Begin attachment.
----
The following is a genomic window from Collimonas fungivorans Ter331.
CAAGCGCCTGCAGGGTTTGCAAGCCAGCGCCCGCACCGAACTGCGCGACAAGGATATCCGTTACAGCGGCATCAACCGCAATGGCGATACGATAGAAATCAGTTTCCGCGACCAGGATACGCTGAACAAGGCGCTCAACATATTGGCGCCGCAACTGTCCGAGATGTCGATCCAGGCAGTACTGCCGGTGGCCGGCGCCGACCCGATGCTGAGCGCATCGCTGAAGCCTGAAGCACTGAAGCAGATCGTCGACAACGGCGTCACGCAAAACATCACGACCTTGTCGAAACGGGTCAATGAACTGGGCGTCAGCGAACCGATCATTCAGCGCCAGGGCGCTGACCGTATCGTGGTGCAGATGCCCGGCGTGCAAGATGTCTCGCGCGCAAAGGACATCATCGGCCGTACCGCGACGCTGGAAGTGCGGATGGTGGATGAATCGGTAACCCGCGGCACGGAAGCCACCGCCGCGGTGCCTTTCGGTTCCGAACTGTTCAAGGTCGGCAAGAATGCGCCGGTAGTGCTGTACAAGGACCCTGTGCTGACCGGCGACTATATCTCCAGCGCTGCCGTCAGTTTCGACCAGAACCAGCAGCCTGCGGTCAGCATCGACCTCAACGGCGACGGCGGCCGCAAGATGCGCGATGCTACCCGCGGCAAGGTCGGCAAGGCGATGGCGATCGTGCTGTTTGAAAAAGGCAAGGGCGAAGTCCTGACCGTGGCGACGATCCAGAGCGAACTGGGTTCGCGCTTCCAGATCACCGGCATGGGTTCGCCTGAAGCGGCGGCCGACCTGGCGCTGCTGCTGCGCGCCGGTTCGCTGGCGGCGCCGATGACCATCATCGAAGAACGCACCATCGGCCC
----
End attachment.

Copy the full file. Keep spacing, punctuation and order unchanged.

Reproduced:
The following is a genomic window from Collimonas fungivorans Ter331.
CAAGCGCCTGCAGGGTTTGCAAGCCAGCGCCCGCACCGAACTGCGCGACAAGGATATCCGTTACAGCGGCATCAACCGCAATGGCGATACGATAGAAATCAGTTTCCGCGACCAGGATACGCTGAACAAGGCGCTCAACATATTGGCGCCGCAACTGTCCGAGATGTCGATCCAGGCAGTACTGCCGGTGGCCGGCGCCGACCCGATGCTGAGCGCATCGCTGAAGCCTGAAGCACTGAAGCAGATCGTCGACAACGGCGTCACGCAAAACATCACGACCTTGTCGAAACGGGTCAATGAACTGGGCGTCAGCGAACCGATCATTCAGCGCCAGGGCGCTGACCGTATCGTGGTGCAGATGCCCGGCGTGCAAGATGTCTCGCGCGCAAAGGACATCATCGGCCGTACCGCGACGCTGGAAGTGCGGATGGTGGATGAATCGGTAACCCGCGGCACGGAAGCCACCGCCGCGGTGCCTTTCGGTTCCGAACTGTTCAAGGTCGGCAAGAATGCGCCGGTAGTGCTGTACAAGGACCCTGTGCTGACCGGCGACTATATCTCCAGCGCTGCCGTCAGTTTCGACCAGAACCAGCAGCCTGCGGTCAGCATCGACCTCAACGGCGACGGCGGCCGCAAGATGCGCGATGCTACCCGCGGCAAGGTCGGCAAGGCGATGGCGATCGTGCTGTTTGAAAAAGGCAAGGGCGAAGTCCTGACCGTGGCGACGATCCAGAGCGAACTGGGTTCGCGCTTCCAGATCACCGGCATGGGTTCGCCTGAAGCGGCGGCCGACCTGGCGCTGCTGCTGCGCGCCGGTTCGCTGGCGGCGCCGATGACCATCATCGAAGAACGCACCATCGGCCC